"Sorry, ma'am." I aaya, "but he haa
no pictures left dat lan't sold except
one," I aaya. Unking dat I might do de
artla chap a good toln. "Ils one Is
not sold, but Mr. Carnegie and Mr. Mor
gan bote wants It bad."
Indeed!" ahe aays, looking at da
picture hard. "What's re price of it?"
Only five hundred dollars," I aaya.
"If d lady dat'a In de picture had more
close on de price would be a tounand,
but being only naif dressed It goes for
half price."
Say, aba hustles fast, takea out a card.
aaya for me to send d picture to d
framer and de bill to her husband, and
den she goes out to spread de glad
Inside of a minute anodder lady
sneaks In snd asks if dat la de place
to -buy pictures of de delightful artls.
Ducheas takes up de game dla time, and
she soaks da next buyer for seven hun
dred and fifty; and In half an hour we'ed
sold every picture dere was In.ds room,
and took orders for more. Ducheaa aald
shs knew dat da artla hadn't a cent on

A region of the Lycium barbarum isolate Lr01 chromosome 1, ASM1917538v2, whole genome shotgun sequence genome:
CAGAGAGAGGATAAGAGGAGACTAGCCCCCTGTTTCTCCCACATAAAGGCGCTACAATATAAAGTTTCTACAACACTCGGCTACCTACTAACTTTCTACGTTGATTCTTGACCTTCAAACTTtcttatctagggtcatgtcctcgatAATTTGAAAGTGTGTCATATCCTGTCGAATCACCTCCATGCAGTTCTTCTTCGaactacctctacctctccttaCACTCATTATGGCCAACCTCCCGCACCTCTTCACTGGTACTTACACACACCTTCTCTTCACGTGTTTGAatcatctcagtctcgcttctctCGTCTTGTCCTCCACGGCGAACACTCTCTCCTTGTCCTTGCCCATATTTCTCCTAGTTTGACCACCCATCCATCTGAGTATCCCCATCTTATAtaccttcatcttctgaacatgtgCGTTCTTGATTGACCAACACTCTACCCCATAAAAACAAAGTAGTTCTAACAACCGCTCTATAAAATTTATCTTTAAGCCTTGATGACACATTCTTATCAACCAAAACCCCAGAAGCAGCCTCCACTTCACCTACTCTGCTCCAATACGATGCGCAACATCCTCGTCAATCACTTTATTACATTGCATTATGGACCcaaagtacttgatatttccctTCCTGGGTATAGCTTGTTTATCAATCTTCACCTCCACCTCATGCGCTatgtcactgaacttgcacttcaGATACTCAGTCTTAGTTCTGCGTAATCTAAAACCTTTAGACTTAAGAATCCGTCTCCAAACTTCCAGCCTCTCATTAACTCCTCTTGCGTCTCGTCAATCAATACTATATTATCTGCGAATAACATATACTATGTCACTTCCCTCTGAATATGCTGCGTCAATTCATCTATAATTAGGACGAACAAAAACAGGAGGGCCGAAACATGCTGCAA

eart, dat de long green Wlddy had paid
him want .for his debts, ao we took
But de gam didn't stop when we'd
sold all dere waa to sell, dolls came
la making a sneak! of it. and' aaying
how wickedly nloe It waa to meet models,
and some of 'em had, a ahell of beer wit
Ducheaa, and aome took a puff or two
Of a cigarette, and wa waa boosting de
trade to beat a hurry-call ambulance,
when He artls cam In to see what was
de excitement. When I told him what
we'd done In de way of trad be wouldn't
believe until I ehowed him de cards, and
de orders to send pictures to framera,
and bills to' hubblea.
"But," aaya da artls. half crying wit
Joy, "I'd aold de whole bunch for ds
price you have got for one. I've tried
to sell de whole of 'em for leas dan
you has got for de cheapest you have